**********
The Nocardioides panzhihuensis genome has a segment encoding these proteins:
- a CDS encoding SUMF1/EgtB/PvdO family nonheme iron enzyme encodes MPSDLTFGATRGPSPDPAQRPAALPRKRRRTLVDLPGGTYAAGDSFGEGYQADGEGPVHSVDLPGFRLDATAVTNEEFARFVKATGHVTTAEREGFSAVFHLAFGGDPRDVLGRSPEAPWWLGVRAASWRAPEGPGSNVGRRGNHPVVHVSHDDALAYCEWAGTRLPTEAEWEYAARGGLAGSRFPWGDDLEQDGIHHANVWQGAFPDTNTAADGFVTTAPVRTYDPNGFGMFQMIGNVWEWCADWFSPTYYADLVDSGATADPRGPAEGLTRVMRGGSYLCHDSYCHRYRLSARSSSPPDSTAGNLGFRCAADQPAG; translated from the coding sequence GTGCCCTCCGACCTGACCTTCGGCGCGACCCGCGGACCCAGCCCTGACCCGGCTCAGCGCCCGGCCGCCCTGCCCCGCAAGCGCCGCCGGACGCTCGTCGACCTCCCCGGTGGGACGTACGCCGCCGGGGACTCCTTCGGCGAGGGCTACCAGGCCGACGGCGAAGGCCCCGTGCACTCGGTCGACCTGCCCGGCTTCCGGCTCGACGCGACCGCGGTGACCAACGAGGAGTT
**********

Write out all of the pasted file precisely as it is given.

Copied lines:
The Nocardioides panzhihuensis genome has a segment encoding these proteins:
- a CDS encoding SUMF1/EgtB/PvdO family nonheme iron enzyme encodes MPSDLTFGATRGPSPDPAQRPAALPRKRRRTLVDLPGGTYAAGDSFGEGYQADGEGPVHSVDLPGFRLDATAVTNEEFARFVKATGHVTTAEREGFSAVFHLAFGGDPRDVLGRSPEAPWWLGVRAASWRAPEGPGSNVGRRGNHPVVHVSHDDALAYCEWAGTRLPTEAEWEYAARGGLAGSRFPWGDDLEQDGIHHANVWQGAFPDTNTAADGFVTTAPVRTYDPNGFGMFQMIGNVWEWCADWFSPTYYADLVDSGATADPRGPAEGLTRVMRGGSYLCHDSYCHRYRLSARSSSPPDSTAGNLGFRCAADQPAG; translated from the coding sequence GTGCCCTCCGACCTGACCTTCGGCGCGACCCGCGGACCCAGCCCTGACCCGGCTCAGCGCCCGGCCGCCCTGCCCCGCAAGCGCCGCCGGACGCTCGTCGACCTCCCCGGTGGGACGTACGCCGCCGGGGACTCCTTCGGCGAGGGCTACCAGGCCGACGGCGAAGGCCCCGTGCACTCGGTCGACCTGCCCGGCTTCCGGCTCGACGCGACCGCGGTGACCAACGAGGAGTT